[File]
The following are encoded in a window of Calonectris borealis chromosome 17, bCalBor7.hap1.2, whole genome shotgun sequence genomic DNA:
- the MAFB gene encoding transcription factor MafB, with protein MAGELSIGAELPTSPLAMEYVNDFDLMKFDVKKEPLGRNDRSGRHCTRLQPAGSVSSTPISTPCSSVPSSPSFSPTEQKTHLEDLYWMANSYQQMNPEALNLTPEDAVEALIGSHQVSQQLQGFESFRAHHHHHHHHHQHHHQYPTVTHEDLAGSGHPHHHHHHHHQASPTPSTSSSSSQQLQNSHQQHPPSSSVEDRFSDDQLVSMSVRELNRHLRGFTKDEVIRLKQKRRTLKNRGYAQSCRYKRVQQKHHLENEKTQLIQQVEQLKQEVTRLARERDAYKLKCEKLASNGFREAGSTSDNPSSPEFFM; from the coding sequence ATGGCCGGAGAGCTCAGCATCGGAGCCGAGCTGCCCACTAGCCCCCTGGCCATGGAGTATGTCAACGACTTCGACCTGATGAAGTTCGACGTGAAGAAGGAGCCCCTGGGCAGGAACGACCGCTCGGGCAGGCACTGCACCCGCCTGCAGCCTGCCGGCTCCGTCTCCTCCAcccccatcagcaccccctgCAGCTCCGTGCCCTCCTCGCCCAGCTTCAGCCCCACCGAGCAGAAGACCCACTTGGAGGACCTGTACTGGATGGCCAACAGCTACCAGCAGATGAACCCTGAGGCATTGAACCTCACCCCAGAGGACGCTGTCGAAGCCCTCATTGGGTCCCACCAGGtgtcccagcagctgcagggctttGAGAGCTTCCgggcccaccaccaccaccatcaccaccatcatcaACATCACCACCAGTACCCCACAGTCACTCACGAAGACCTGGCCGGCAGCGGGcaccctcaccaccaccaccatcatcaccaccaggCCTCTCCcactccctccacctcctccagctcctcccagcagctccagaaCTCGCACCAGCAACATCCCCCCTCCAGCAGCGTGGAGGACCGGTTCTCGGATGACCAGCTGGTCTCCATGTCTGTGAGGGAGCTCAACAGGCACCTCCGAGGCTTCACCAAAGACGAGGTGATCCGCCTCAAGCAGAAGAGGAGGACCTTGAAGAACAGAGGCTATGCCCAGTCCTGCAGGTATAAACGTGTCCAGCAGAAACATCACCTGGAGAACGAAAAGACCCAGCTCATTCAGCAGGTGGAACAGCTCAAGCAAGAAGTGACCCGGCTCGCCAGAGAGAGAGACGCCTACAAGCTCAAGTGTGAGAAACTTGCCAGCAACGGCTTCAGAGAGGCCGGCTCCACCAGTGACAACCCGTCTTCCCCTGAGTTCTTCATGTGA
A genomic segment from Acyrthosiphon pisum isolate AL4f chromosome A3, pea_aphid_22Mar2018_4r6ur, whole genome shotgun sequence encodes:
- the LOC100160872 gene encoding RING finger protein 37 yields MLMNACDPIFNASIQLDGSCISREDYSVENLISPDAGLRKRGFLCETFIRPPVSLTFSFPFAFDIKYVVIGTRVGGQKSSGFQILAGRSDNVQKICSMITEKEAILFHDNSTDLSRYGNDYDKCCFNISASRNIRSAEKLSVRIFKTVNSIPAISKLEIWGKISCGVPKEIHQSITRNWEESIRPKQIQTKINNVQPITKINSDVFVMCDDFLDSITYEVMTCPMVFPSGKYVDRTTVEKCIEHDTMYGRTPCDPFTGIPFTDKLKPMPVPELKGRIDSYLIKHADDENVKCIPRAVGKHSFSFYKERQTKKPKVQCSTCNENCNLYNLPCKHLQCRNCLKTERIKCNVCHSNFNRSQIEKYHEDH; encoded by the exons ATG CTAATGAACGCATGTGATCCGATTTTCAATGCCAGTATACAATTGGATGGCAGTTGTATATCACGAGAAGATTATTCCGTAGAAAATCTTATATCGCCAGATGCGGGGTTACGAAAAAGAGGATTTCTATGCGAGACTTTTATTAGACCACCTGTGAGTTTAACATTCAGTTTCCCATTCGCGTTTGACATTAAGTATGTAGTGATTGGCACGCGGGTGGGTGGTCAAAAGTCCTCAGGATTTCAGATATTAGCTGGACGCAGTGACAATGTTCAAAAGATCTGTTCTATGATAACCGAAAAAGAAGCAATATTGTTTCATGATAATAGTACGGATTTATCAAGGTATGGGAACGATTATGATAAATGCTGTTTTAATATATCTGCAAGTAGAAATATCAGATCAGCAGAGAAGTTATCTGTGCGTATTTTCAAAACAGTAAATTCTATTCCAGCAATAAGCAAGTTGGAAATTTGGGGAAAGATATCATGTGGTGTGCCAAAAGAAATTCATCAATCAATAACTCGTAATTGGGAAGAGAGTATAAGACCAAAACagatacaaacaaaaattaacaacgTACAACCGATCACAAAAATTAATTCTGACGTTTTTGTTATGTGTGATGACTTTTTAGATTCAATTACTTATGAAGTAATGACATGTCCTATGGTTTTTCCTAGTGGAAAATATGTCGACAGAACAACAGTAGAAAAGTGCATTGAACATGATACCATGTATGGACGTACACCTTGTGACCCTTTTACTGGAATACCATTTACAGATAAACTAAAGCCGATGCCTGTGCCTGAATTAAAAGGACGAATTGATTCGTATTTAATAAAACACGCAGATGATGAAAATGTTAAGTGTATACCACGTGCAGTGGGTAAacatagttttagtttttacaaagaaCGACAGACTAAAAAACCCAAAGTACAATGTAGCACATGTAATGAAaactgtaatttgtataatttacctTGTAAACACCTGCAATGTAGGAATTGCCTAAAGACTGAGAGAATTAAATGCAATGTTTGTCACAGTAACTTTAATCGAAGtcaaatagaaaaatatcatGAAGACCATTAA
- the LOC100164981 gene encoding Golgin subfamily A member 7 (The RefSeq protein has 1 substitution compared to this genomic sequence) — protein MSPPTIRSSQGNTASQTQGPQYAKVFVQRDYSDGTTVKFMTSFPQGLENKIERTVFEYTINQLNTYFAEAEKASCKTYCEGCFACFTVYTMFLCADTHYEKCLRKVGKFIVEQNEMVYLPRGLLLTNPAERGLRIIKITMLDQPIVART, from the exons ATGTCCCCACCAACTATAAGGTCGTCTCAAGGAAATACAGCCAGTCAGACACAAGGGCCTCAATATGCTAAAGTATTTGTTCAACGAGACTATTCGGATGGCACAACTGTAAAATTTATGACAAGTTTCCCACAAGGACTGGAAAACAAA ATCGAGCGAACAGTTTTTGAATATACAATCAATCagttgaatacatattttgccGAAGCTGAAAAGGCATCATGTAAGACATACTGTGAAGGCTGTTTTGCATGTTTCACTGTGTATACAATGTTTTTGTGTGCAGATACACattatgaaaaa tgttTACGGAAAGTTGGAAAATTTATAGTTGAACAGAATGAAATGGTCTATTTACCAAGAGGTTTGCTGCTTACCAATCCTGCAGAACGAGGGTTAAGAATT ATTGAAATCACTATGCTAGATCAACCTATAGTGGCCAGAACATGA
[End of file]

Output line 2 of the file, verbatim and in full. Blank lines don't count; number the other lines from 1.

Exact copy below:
- the MAFB gene encoding transcription factor MafB, with protein MAGELSIGAELPTSPLAMEYVNDFDLMKFDVKKEPLGRNDRSGRHCTRLQPAGSVSSTPISTPCSSVPSSPSFSPTEQKTHLEDLYWMANSYQQMNPEALNLTPEDAVEALIGSHQVSQQLQGFESFRAHHHHHHHHHQHHHQYPTVTHEDLAGSGHPHHHHHHHHQASPTPSTSSSSSQQLQNSHQQHPPSSSVEDRFSDDQLVSMSVRELNRHLRGFTKDEVIRLKQKRRTLKNRGYAQSCRYKRVQQKHHLENEKTQLIQQVEQLKQEVTRLARERDAYKLKCEKLASNGFREAGSTSDNPSSPEFFM; from the coding sequence ATGGCCGGAGAGCTCAGCATCGGAGCCGAGCTGCCCACTAGCCCCCTGGCCATGGAGTATGTCAACGACTTCGACCTGATGAAGTTCGACGTGAAGAAGGAGCCCCTGGGCAGGAACGACCGCTCGGGCAGGCACTGCACCCGCCTGCAGCCTGCCGGCTCCGTCTCCTCCAcccccatcagcaccccctgCAGCTCCGTGCCCTCCTCGCCCAGCTTCAGCCCCACCGAGCAGAAGACCCACTTGGAGGACCTGTACTGGATGGCCAACAGCTACCAGCAGATGAACCCTGAGGCATTGAACCTCACCCCAGAGGACGCTGTCGAAGCCCTCATTGGGTCCCACCAGGtgtcccagcagctgcagggctttGAGAGCTTCCgggcccaccaccaccaccatcaccaccatcatcaACATCACCACCAGTACCCCACAGTCACTCACGAAGACCTGGCCGGCAGCGGGcaccctcaccaccaccaccatcatcaccaccaggCCTCTCCcactccctccacctcctccagctcctcccagcagctccagaaCTCGCACCAGCAACATCCCCCCTCCAGCAGCGTGGAGGACCGGTTCTCGGATGACCAGCTGGTCTCCATGTCTGTGAGGGAGCTCAACAGGCACCTCCGAGGCTTCACCAAAGACGAGGTGATCCGCCTCAAGCAGAAGAGGAGGACCTTGAAGAACAGAGGCTATGCCCAGTCCTGCAGGTATAAACGTGTCCAGCAGAAACATCACCTGGAGAACGAAAAGACCCAGCTCATTCAGCAGGTGGAACAGCTCAAGCAAGAAGTGACCCGGCTCGCCAGAGAGAGAGACGCCTACAAGCTCAAGTGTGAGAAACTTGCCAGCAACGGCTTCAGAGAGGCCGGCTCCACCAGTGACAACCCGTCTTCCCCTGAGTTCTTCATGTGA